In Gilmore Girls, aka the best show ever written, bright-eyed Rory Gilmore is continually seen reading a wide array of books. Whether in preparation for Harvard or for her time at Yale, she is always improving herself via literature.
Juxtapose this with Patrick Lenton, who found himself re-reading The Wheel of Time for the seventeenth time, grimly hoping the ingrained misogyny might somehow disappear if he just believed hard enough. What happened to his days of challenging himself? What about that one time he read Moby Dick and felt good for eight years? Patrick decided to take a leaf out of Rory’s books and read Rory’s books.
52.) The Curious Incident of the Dog in the Night-Time
The Curious Incident of the Dog in the Night-Time follows Christopher, a fifteen-year-old mathematician with ‘behavioural issues’ as he tries to solve the mystery of the murder of the next door neighbour’s dog, which he finds impaled on a garden fork.
It’s heavily implied that Christopher has some kind of autism or other developmental issue, as he’s heavily impeded by the amount of stimulation around him, and unable to understand other people beyond the literal. The mystery takes him all the way to London, and reveals shocking revelations about his own mother, who we are told died two years earlier of a heart attack.
This is a goddamn delightful book, almost entirely because of the unique lens through which we see the world. Told from Christopher’s perspective, and bound by his eccentric rules and limitations, even the most mundane situation can become a moment of high drama. It can also be incredibly funny, and sad too.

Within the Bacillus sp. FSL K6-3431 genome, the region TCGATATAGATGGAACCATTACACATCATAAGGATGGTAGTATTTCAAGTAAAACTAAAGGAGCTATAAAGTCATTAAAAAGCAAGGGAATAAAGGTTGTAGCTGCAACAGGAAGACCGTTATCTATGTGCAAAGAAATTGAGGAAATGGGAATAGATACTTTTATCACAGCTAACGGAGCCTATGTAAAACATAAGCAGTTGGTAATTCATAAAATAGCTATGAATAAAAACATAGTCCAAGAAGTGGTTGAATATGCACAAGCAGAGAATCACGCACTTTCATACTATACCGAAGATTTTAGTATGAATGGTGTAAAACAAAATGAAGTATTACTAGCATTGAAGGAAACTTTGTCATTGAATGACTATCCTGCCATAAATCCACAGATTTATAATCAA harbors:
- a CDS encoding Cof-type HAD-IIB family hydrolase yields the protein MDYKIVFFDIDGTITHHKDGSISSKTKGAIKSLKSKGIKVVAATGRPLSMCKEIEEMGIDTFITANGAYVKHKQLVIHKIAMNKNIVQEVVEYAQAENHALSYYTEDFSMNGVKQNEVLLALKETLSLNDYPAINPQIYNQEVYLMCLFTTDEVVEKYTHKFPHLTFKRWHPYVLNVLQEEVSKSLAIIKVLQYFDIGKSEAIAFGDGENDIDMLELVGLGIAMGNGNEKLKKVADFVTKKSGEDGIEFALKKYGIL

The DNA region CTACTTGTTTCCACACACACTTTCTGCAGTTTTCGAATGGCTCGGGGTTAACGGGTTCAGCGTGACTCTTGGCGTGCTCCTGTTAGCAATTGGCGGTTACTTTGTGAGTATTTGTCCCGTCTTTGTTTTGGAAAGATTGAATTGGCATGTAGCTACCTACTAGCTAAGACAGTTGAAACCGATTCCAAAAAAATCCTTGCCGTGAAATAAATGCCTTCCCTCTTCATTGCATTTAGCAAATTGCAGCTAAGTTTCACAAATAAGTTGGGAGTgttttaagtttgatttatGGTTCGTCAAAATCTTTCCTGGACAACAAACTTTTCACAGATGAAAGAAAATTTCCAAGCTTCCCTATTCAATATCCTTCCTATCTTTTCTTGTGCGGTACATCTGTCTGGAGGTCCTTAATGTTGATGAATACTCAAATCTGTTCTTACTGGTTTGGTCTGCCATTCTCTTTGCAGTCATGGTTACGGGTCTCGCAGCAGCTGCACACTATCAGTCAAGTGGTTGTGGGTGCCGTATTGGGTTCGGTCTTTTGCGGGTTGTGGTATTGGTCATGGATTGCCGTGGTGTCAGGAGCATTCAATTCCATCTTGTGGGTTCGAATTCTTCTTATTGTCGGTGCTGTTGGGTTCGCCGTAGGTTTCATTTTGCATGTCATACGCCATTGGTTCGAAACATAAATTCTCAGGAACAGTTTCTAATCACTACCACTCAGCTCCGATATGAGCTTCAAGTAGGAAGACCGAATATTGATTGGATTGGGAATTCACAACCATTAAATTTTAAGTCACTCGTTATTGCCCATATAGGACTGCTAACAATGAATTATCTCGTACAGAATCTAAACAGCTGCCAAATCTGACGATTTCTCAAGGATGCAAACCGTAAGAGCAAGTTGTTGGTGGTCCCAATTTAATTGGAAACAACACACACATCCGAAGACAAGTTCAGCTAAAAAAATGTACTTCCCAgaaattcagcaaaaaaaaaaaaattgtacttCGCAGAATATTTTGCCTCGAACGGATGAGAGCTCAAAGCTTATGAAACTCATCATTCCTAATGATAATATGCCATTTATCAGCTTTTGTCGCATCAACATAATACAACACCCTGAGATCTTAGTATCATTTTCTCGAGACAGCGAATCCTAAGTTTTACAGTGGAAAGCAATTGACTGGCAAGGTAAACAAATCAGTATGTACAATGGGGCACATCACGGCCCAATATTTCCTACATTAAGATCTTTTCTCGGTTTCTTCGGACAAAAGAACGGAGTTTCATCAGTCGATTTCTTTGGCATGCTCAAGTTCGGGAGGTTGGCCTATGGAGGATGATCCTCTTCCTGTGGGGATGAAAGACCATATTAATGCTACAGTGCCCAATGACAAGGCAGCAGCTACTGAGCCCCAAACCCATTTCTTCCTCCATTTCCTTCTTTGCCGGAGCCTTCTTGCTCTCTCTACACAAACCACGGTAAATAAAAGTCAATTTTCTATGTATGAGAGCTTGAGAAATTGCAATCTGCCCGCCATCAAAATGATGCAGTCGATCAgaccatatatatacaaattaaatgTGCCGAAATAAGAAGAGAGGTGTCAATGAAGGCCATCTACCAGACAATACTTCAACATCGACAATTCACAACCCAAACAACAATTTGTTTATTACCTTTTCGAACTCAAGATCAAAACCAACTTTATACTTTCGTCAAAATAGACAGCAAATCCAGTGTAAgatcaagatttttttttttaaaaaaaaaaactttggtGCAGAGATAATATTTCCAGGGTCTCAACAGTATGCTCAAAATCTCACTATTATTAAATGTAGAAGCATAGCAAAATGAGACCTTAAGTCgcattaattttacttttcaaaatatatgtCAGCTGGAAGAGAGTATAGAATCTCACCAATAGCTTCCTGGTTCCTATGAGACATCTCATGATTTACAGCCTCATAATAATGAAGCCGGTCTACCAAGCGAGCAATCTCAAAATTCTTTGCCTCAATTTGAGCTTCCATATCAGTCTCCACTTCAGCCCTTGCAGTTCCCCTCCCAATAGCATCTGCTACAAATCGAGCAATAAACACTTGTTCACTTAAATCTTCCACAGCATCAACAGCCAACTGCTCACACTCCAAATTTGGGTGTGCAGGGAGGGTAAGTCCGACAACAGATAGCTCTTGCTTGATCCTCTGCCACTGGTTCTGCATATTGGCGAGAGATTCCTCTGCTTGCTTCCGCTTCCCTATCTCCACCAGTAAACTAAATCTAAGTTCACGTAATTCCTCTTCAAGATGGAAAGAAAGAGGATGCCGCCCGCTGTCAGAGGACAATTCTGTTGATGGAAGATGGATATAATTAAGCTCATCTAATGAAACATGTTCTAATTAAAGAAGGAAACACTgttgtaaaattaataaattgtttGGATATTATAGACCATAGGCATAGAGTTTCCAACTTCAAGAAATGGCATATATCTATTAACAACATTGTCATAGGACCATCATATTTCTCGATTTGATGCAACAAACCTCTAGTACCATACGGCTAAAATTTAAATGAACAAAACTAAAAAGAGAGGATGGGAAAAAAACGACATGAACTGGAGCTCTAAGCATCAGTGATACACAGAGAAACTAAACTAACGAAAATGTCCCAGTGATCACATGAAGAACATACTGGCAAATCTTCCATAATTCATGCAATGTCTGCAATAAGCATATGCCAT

My favourite part about the book is the light it sheds on how difficult it is for human beings to connect with each other and tell the truth about their emotions. Christopher might have a little more difficulty doing this than most, but in the book his difficulties seems to suggest that he is actually more sensitive to all of humanity’s flaws.
The obvious comparison to Christopher is Kirk from Gilmore Girls, who clearly holds a similar ‘outsider’ kind of status. While we never really see Stars Hollow through Kirk’s eyes, we are constantly shown how different he is.
In a town of eccentrics, Kirk is more eccentric than most: surpassing even the grumpy diner owner, the wacky dance teacher and the power-hungry small town mayor. As a consequence, he is generally used for comedic effect: Kirk has done something weird again; Kirk has caused problems. He can also be a sad character – the scene where he asks Lorelei on a date being a good example.
However, I think Kirk’s character stops short of being misused as a comic prop because of how clear it is that, despite being grumbled over and poked a bit of fun at, he is accepted and beloved in Stars Hollow. He seems to work in almost every business, and is involved deeply in all the community events. When he is in trouble, the town rallies around him. He also later gets a girlfriend, who is refreshingly not a wacked-out space cadet.
Kirk operates within a series of what could seem to be limitations, but he is fulfilled and happy within them. There is a motif of people creating their own limitations in Gilmore Girls, and making them into a home: Luke with his diner and his routine; Lorelei with her independence and the world away from her parents, which she strictly guards.
Kirk has a defined world – he might be bound to it by circumstance, but he lives there happily.
Curious to see the full reading list? You can view it here.
Patrick Lenton is a blogger at The Spontaneity Review and the author of A Man Made Entirely of Bats. He is the recipient of the Thiel Grant for Online Writing, and shortlisted for the Scribe Nonfiction Prize. Find him on Twitter @PatrickLenton.